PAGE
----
MICHEL MARTIN, HOST:
We'd like to talk about the economy now. With a campaign for the upcoming presidential election already underway, you can expect the state of the economy to get a lot of attention. And one of the tools economists use to predict whether a recession is coming is the yield curve, so we want to tell you what that is and why it matters.
We've called Campbell Harvey for that. He's a professor of finance at the Fuqua School of Business at Duke University, and he was the first to demonstrate that the yield curve can predict a recession. Professor Harvey also says he only considers the indicator definitive if the inverted yield curve lasts for an entire quarter. And, well, the quarter ends today, so here to give us his thoughts about what's to come is professor Campbell Harvey.
Welcome. Thank you so much for joining us.
CAMPBELL HARVEY: Great to be on the show.
MARTIN: All right. So let's get the headline, and then we'll work backwards. Are we going into a recession?
HARVEY: The yield curve has inverted for a full quarter, and that has been associated with predicting a recession for the last seven recessions. So from 1960s, this indicator has been reliable in terms of foretelling a recession. And also, importantly, it has not given any false signals yet.
MARTIN: So that would mean yes (laughter).
HARVEY: That means yes.
MARTIN: OK. So let me break down - let me ask you to break down what that means. What is the yield curve, and what does it mean when it's inverted?
HARVEY: So the yield curve represents interest rates at different maturities. So usually, it's the case that a longer-term interest rate has a higher rate than a short-term interest rate. So think of a certificate of deposit at your bank. If you lock your money up for five years, you expect to get a higher rate than, let's say, locking it up for six months.
But in certain rare situations, things get backwards, and it turns out that the long-term interest rate is lower than the short-term rate. And that's called an inverted yield curve. That's exactly the situation we've got right now. And it is a harbinger of bad news.
MARTIN: So unemployment is at a 50-year low. The GDP is growing. Does that have an effect on the yield curve?
HARVEY: So what happens to GDP in the first quarter - that is the past. Corporate earnings, whatever they are - that's the past. Unemployment is a classic lagging indicator. So yes, the economy looks good right now, but the yield curve - the beauty of the yield curve is that it's about the future. It reflects the future, and it captures the expectations of the broad market in terms of what might happen in the future.
MARTIN: So before we let you go - and I apologize if this is kind of reductionist, but this is something that journalists are always accused of all the time, so I'm going to ask. Is there any risk of this being a self-fulfilling prophecy? Is there any validity to the idea that if you, you know, believe that a recession is coming that you could actually in some way influence that it will? Is there any validity to that at all? Not that it's going to change our reporting on what - the facts. But I have to ask.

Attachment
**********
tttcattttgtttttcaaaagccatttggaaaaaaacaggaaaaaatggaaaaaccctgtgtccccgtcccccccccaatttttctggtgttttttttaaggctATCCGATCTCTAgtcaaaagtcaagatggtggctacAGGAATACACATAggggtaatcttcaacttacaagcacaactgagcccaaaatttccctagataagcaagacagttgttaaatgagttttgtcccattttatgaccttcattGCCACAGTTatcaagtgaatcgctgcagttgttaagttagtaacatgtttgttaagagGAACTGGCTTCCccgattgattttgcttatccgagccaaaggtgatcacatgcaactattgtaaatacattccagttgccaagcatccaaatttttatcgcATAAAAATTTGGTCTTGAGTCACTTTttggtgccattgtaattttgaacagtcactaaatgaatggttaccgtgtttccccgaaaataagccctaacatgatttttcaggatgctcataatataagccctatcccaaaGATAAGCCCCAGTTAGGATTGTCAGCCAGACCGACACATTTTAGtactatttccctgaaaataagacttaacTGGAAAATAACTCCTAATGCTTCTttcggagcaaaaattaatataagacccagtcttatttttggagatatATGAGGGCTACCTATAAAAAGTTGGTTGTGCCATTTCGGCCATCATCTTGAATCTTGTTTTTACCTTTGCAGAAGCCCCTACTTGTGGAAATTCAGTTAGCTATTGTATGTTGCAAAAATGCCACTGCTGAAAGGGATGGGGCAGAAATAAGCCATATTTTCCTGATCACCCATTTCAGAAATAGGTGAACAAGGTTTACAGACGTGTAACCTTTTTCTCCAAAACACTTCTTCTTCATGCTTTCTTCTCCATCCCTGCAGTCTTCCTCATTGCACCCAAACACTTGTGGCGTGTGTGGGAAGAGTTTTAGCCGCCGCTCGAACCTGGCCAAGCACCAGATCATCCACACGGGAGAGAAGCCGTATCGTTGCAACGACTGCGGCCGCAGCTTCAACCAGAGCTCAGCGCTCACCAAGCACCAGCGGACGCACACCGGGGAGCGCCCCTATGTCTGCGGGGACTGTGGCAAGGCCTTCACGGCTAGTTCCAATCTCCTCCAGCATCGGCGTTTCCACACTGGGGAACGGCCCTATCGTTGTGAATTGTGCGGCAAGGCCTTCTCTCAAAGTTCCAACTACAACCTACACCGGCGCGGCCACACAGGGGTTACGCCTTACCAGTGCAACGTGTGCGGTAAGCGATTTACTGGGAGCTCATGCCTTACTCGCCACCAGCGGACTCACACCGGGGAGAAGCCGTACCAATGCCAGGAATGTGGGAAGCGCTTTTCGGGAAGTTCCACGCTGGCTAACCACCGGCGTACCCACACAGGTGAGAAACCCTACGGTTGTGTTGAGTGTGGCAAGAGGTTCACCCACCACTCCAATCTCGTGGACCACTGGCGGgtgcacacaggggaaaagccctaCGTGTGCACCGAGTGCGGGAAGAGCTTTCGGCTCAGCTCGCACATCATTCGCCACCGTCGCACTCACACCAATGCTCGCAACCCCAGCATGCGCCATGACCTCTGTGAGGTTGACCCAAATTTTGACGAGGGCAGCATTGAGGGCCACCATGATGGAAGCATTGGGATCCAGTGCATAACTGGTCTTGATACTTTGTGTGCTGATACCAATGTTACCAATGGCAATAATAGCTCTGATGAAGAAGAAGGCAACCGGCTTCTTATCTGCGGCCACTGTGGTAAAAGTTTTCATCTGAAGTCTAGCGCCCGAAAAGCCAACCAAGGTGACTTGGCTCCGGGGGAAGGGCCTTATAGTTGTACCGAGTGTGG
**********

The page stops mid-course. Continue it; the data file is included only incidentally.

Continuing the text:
HARVEY: Sure. And it's a great question. When I originally published my research, nobody much noticed the yield curve. But then it got a considerable profile in predicting the global financial crisis. So now it's on the radar screen. My model is not a model that says the yield curve causes a recession. It is a model that says, well, there's information in the yield curve that can help you forecast a recession. But the idea of self-fulfilling prophecy essentially perhaps makes it causal - that people see this red flag. They know its reliability, and they are more cautious.
So think of a company - major expansion, need to borrow money to build a new plant. The yield curve inverts, and they say, well, let's wait. Or a consumer going on a big vacation where you know that you need to borrow on the credit card. Yield curve inverts - well, maybe we should defer that expensive vacation.
So I look at it more in terms of risk management. This is an important piece of information that helps people plan. It helps corporations plan. And if you can be prudent, you avoid the situation where, oh, you go ahead and build that plant, you borrow the money, we go into recession, and you're out of business, and people are laid off. So I believe that this indicator gives people the ability to do prudent risk management and enhances the possibility that we have a soft landing, not a hard landing like the global financial crisis.
MARTIN: That was Campbell Harvey. He is a professor of finance at the Fuqua School of Business at Duke University and a research associate of the National Bureau of Economic Research in Cambridge, Mass. You heard the man.
Professor Harvey, thank you so much for talking to us.
HARVEY: Thank you.
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